Twitter, Facebook, LinkedIn, Google+, Foursquare, Scoop it, and Pinterest
The above-mentioned sites are all different social media tribes. Just like I mentioned that you could be present at a networking event and accomplish nothing, that same can be true of social media. You can’t just sit in the corner and watch. Also, you can be very social, but without purposeful intention. What do you want out of social media? Most people interact with other people in the industry, thereby turning it into a collaborative tribe. That is fine if collaboration is all you are looking for. My suspicions tell me that you would like much more than that.
I like to ascertain my present clients’ communicate preferences, and if they use social media. That is step one. Next, I connect with them via their preferred social media (step two). Now that we are connected, a friendly, no-pressure method of engagement with my clients has ensued. I also share my weekly blog with them that way. Thereafter, step three, I investigate my contacts’ connections in the same industry and attempt to establish ties with them. What was accomplished in those three easy steps? I purposefully and intentionally designed and built my social media tribe around my clients and potential clients. How do I know it works? At one point, I began to doubt if anyone was reading my blog,so I stopped writing it. After a couple of months, several important clients called me up to ask what happened and why I wasn’t writing. They were following my blog and actually enjoyed reading it! Since I receive very few comments on my blog, I assumed I was wasting my time. The clients that follow me on social media have a real connection with me.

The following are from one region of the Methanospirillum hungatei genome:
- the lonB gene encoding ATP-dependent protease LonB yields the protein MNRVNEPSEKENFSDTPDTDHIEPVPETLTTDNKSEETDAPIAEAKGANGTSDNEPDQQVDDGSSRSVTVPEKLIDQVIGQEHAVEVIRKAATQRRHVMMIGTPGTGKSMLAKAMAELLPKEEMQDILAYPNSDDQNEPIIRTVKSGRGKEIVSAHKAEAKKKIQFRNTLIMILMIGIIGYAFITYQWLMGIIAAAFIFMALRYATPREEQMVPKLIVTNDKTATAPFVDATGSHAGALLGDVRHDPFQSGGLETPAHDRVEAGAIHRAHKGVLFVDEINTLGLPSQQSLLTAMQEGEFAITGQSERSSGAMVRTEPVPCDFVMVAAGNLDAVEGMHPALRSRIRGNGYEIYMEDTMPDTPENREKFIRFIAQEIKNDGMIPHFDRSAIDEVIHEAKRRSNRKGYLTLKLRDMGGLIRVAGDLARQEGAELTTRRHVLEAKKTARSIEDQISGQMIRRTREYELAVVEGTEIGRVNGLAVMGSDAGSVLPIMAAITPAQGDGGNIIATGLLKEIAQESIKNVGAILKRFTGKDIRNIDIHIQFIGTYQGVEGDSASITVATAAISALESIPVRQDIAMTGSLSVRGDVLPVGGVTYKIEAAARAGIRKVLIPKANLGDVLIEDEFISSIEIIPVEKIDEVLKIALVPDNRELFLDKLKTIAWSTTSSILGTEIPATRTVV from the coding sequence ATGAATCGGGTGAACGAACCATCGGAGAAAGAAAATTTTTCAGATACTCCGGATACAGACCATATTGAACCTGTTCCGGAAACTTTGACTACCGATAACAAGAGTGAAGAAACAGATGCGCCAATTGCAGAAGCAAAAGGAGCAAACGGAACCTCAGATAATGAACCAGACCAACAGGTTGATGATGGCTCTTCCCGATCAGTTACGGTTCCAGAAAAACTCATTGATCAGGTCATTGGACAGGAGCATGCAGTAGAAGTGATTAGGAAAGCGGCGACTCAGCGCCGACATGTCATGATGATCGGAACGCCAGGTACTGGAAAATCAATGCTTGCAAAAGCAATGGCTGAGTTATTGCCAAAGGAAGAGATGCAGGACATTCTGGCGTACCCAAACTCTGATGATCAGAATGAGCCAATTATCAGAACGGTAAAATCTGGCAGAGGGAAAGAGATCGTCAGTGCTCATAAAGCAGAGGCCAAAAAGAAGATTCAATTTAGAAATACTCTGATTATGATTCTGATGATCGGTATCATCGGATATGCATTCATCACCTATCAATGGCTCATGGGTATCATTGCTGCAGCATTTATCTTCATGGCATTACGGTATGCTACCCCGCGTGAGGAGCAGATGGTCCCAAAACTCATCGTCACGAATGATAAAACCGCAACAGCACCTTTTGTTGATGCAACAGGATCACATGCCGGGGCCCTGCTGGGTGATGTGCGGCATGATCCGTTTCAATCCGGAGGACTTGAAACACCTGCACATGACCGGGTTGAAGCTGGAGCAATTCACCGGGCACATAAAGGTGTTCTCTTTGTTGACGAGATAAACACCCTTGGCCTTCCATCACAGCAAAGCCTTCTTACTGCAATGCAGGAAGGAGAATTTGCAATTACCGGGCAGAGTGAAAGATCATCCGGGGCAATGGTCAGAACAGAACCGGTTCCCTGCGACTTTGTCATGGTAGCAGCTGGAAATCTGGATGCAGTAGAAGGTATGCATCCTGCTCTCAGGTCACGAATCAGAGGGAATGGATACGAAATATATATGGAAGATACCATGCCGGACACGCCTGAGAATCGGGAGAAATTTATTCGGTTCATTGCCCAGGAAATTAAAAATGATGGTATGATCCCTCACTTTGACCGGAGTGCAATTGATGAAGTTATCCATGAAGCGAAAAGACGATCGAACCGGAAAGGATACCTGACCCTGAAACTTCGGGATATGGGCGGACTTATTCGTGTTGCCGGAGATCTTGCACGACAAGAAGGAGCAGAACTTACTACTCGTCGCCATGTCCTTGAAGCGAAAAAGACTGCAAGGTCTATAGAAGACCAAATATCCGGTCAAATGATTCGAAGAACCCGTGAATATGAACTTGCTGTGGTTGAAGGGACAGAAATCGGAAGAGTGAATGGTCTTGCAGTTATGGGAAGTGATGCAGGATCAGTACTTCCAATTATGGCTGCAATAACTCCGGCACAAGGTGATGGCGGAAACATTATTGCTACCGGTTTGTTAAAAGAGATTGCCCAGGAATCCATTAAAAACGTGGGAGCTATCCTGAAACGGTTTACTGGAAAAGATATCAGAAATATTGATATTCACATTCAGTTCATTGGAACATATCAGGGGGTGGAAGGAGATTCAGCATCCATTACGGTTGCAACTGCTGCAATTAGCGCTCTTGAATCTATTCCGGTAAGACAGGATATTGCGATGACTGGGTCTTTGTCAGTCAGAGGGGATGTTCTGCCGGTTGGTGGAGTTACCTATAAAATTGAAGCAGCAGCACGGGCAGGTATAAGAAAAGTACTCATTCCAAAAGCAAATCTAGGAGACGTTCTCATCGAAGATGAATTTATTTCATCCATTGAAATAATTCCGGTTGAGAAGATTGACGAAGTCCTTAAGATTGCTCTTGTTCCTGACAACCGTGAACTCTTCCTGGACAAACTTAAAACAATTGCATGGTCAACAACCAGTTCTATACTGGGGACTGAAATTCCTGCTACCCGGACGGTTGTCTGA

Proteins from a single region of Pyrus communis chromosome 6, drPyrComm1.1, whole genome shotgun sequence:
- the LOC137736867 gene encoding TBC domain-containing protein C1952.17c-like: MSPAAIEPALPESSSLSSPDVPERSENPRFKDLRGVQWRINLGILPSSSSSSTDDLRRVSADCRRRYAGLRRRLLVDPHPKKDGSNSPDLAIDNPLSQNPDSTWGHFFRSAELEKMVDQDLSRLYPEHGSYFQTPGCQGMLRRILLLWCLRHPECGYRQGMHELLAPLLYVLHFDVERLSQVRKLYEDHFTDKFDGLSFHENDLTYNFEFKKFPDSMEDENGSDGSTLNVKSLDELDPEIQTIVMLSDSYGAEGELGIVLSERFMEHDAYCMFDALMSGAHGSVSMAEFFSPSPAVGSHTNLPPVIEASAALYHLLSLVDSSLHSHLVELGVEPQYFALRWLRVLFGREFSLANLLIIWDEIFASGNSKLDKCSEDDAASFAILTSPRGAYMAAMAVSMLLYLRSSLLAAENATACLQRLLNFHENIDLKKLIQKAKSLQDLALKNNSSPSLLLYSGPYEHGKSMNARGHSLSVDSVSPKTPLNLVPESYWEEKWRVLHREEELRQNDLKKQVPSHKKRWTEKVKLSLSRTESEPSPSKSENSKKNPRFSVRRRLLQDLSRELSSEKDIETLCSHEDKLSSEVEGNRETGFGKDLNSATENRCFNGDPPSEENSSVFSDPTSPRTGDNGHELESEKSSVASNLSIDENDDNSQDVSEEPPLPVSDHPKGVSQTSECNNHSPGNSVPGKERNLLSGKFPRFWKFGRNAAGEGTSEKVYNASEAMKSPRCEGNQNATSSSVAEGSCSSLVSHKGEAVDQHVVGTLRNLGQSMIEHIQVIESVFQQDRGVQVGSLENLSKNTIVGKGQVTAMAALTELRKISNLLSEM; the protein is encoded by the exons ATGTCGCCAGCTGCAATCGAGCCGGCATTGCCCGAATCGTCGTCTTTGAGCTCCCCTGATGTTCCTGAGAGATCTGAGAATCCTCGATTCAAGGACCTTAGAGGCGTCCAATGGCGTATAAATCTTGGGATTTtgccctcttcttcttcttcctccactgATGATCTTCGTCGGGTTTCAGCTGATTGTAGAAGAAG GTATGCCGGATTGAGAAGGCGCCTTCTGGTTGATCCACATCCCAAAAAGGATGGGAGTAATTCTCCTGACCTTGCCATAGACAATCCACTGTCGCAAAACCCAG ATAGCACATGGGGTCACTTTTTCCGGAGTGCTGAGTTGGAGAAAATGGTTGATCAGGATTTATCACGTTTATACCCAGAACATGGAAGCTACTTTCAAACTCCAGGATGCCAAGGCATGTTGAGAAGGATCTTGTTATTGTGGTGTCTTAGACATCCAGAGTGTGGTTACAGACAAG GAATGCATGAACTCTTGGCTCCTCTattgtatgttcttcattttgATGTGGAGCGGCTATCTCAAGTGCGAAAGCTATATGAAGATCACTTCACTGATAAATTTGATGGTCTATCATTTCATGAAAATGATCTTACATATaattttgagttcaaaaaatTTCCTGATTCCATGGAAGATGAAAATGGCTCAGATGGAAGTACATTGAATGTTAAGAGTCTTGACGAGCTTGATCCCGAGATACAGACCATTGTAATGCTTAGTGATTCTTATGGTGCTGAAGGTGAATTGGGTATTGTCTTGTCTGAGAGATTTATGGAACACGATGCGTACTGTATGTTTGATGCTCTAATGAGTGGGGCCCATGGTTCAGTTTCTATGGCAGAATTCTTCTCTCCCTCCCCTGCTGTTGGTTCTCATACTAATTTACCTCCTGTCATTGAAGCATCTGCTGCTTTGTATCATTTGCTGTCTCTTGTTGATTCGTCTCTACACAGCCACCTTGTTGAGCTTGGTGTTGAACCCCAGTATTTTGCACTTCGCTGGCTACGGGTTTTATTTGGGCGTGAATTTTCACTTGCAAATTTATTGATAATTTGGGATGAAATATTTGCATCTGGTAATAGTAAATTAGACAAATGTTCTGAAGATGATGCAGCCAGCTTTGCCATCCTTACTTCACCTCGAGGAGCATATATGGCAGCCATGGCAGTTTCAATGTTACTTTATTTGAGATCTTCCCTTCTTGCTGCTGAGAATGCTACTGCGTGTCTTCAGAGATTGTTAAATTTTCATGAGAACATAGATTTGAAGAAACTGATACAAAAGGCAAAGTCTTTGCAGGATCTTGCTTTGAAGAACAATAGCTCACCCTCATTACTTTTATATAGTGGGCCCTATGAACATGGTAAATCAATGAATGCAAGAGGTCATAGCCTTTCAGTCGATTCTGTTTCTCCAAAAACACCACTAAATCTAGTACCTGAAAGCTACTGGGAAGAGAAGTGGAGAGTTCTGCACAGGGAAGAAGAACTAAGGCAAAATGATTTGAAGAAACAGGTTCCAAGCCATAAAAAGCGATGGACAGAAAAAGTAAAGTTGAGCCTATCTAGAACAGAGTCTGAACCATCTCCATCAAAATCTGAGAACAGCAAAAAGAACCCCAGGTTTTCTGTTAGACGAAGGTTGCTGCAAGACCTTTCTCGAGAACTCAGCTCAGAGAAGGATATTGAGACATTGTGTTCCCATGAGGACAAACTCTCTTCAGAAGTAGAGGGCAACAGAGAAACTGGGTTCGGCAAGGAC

- Find out how your clients like to communicate.
- Engage with them regularly in a friendly, no pressure manner (blog maybe).
- Connect with your clients’ key contacts.
Many people say that they don’t have time for all that stuff. It doesn’t take much to do it with intentionality. Set aside a few brief blocks of time each day to review and engage via social media. It does take discipline. If you are not careful, it can be addictive and a time sucker.
One other thing, social media is faceless. Once you connect with a potential client or collaborator why not invite him out to coffee? That one act of meeting people in real life creates a deeper connection. Now, they will be more likely to use you when they need your services.
Many people feel that Twitter is taking people away from personal interaction. If you attended the last ATA Tweet-Up, tweeters met in person. There was a very enthusiastic, amicable, social crowd. Although many of us just met for the first time, we felt we were among old friends.
Therefore, Social Media can be a very useful marketing tool if used correctly. It can afford you to build strong tribes to which you might have never had access before.
The next blog will discuss about how we should interact within our tribes in order to produce great clients.